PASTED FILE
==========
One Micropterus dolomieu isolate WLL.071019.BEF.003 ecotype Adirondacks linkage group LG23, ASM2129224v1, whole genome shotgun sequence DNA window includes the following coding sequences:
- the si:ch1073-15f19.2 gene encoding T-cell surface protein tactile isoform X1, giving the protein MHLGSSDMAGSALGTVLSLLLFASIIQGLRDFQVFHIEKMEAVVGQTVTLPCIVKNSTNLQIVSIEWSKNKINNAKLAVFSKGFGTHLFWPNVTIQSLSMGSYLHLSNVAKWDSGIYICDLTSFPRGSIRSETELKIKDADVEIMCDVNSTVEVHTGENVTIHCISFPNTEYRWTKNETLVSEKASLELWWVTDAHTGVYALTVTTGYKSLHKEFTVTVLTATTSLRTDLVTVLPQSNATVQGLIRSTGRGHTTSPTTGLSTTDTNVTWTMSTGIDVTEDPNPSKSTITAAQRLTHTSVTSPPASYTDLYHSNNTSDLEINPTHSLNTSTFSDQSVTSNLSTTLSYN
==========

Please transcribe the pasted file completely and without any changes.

One Micropterus dolomieu isolate WLL.071019.BEF.003 ecotype Adirondacks linkage group LG23, ASM2129224v1, whole genome shotgun sequence DNA window includes the following coding sequences:
- the si:ch1073-15f19.2 gene encoding T-cell surface protein tactile isoform X1, giving the protein MHLGSSDMAGSALGTVLSLLLFASIIQGLRDFQVFHIEKMEAVVGQTVTLPCIVKNSTNLQIVSIEWSKNKINNAKLAVFSKGFGTHLFWPNVTIQSLSMGSYLHLSNVAKWDSGIYICDLTSFPRGSIRSETELKIKDADVEIMCDVNSTVEVHTGENVTIHCISFPNTEYRWTKNETLVSEKASLELWWVTDAHTGVYALTVTTGYKSLHKEFTVTVLTATTSLRTDLVTVLPQSNATVQGLIRSTGRGHTTSPTTGLSTTDTNVTWTMSTGIDVTEDPNPSKSTITAAQRLTHTSVTSPPASYTDLYHSNNTSDLEINPTHSLNTSTFSDQSVTSNLSTTLSYN